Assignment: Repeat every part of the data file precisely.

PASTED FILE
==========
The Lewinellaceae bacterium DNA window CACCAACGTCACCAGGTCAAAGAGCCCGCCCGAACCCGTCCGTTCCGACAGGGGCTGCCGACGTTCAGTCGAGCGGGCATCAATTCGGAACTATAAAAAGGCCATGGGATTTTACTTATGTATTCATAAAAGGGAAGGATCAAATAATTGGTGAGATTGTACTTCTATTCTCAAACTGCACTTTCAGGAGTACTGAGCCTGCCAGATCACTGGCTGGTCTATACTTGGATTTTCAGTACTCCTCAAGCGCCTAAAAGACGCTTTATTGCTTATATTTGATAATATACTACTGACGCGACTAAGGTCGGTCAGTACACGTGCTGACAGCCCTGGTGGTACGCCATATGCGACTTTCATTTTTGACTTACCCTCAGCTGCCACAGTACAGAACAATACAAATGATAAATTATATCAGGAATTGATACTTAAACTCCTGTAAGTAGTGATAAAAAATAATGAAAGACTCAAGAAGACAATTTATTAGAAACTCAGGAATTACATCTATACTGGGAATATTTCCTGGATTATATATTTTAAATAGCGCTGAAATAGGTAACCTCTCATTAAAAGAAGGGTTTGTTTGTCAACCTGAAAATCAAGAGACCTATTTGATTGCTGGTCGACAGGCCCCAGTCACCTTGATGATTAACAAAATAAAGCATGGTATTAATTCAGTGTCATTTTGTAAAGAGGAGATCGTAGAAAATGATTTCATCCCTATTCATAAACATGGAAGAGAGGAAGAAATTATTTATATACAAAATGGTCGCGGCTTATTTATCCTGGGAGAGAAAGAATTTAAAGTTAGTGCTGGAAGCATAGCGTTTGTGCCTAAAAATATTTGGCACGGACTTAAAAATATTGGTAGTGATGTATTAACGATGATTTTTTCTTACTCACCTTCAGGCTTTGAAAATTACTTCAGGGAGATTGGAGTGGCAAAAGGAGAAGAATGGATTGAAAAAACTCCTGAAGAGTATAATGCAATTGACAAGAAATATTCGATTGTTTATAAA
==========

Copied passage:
The Lewinellaceae bacterium DNA window CACCAACGTCACCAGGTCAAAGAGCCCGCCCGAACCCGTCCGTTCCGACAGGGGCTGCCGACGTTCAGTCGAGCGGGCATCAATTCGGAACTATAAAAAGGCCATGGGATTTTACTTATGTATTCATAAAAGGGAAGGATCAAATAATTGGTGAGATTGTACTTCTATTCTCAAACTGCACTTTCAGGAGTACTGAGCCTGCCAGATCACTGGCTGGTCTATACTTGGATTTTCAGTACTCCTCAAGCGCCTAAAAGACGCTTTATTGCTTATATTTGATAATATACTACTGACGCGACTAAGGTCGGTCAGTACACGTGCTGACAGCCCTGGTGGTACGCCATATGCGACTTTCATTTTTGACTTACCCTCAGCTGCCACAGTACAGAACAATACAAATGATAAATTATATCAGGAATTGATACTTAAACTCCTGTAAGTAGTGATAAAAAATAATGAAAGACTCAAGAAGACAATTTATTAGAAACTCAGGAATTACATCTATACTGGGAATATTTCCTGGATTATATATTTTAAATAGCGCTGAAATAGGTAACCTCTCATTAAAAGAAGGGTTTGTTTGTCAACCTGAAAATCAAGAGACCTATTTGATTGCTGGTCGACAGGCCCCAGTCACCTTGATGATTAACAAAATAAAGCATGGTATTAATTCAGTGTCATTTTGTAAAGAGGAGATCGTAGAAAATGATTTCATCCCTATTCATAAACATGGAAGAGAGGAAGAAATTATTTATATACAAAATGGTCGCGGCTTATTTATCCTGGGAGAGAAAGAATTTAAAGTTAGTGCTGGAAGCATAGCGTTTGTGCCTAAAAATATTTGGCACGGACTTAAAAATATTGGTAGTGATGTATTAACGATGATTTTTTCTTACTCACCTTCAGGCTTTGAAAATTACTTCAGGGAGATTGGAGTGGCAAAAGGAGAAGAATGGATTGAAAAAACTCCTGAAGAGTATAATGCAATTGACAAGAAATATTCGATTGTTTATAAA